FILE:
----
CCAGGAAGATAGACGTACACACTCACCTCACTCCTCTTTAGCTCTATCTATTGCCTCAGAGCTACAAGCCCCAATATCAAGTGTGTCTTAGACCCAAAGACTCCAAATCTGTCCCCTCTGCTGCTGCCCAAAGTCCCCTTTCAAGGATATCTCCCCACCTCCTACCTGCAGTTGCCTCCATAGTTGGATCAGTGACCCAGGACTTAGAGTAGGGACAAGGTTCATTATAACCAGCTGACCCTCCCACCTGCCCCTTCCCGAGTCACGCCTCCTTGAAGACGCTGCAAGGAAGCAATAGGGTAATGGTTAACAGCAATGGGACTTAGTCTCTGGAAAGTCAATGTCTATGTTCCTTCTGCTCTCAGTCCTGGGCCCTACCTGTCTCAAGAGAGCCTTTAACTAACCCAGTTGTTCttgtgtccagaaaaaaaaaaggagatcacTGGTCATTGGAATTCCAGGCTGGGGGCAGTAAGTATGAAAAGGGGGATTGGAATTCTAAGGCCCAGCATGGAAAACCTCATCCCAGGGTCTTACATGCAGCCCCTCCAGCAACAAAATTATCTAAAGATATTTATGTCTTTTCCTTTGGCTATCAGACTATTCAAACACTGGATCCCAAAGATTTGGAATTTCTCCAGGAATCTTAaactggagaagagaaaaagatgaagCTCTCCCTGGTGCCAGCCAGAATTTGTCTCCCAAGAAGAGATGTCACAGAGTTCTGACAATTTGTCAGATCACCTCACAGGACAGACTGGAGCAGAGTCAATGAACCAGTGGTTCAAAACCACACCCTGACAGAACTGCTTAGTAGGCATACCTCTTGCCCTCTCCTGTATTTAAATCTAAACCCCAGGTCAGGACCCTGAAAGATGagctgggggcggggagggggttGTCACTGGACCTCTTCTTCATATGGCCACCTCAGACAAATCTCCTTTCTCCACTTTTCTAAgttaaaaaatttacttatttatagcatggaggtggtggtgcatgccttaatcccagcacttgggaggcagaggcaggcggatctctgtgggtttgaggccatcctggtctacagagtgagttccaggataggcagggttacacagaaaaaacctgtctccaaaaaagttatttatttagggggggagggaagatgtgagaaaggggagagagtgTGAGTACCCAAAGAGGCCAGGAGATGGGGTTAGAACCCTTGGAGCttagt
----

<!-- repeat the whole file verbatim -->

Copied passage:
CCAGGAAGATAGACGTACACACTCACCTCACTCCTCTTTAGCTCTATCTATTGCCTCAGAGCTACAAGCCCCAATATCAAGTGTGTCTTAGACCCAAAGACTCCAAATCTGTCCCCTCTGCTGCTGCCCAAAGTCCCCTTTCAAGGATATCTCCCCACCTCCTACCTGCAGTTGCCTCCATAGTTGGATCAGTGACCCAGGACTTAGAGTAGGGACAAGGTTCATTATAACCAGCTGACCCTCCCACCTGCCCCTTCCCGAGTCACGCCTCCTTGAAGACGCTGCAAGGAAGCAATAGGGTAATGGTTAACAGCAATGGGACTTAGTCTCTGGAAAGTCAATGTCTATGTTCCTTCTGCTCTCAGTCCTGGGCCCTACCTGTCTCAAGAGAGCCTTTAACTAACCCAGTTGTTCttgtgtccagaaaaaaaaaaggagatcacTGGTCATTGGAATTCCAGGCTGGGGGCAGTAAGTATGAAAAGGGGGATTGGAATTCTAAGGCCCAGCATGGAAAACCTCATCCCAGGGTCTTACATGCAGCCCCTCCAGCAACAAAATTATCTAAAGATATTTATGTCTTTTCCTTTGGCTATCAGACTATTCAAACACTGGATCCCAAAGATTTGGAATTTCTCCAGGAATCTTAaactggagaagagaaaaagatgaagCTCTCCCTGGTGCCAGCCAGAATTTGTCTCCCAAGAAGAGATGTCACAGAGTTCTGACAATTTGTCAGATCACCTCACAGGACAGACTGGAGCAGAGTCAATGAACCAGTGGTTCAAAACCACACCCTGACAGAACTGCTTAGTAGGCATACCTCTTGCCCTCTCCTGTATTTAAATCTAAACCCCAGGTCAGGACCCTGAAAGATGagctgggggcggggagggggttGTCACTGGACCTCTTCTTCATATGGCCACCTCAGACAAATCTCCTTTCTCCACTTTTCTAAgttaaaaaatttacttatttatagcatggaggtggtggtgcatgccttaatcccagcacttgggaggcagaggcaggcggatctctgtgggtttgaggccatcctggtctacagagtgagttccaggataggcagggttacacagaaaaaacctgtctccaaaaaagttatttatttagggggggagggaagatgtgagaaaggggagagagtgTGAGTACCCAAAGAGGCCAGGAGATGGGGTTAGAACCCTTGGAGCttagt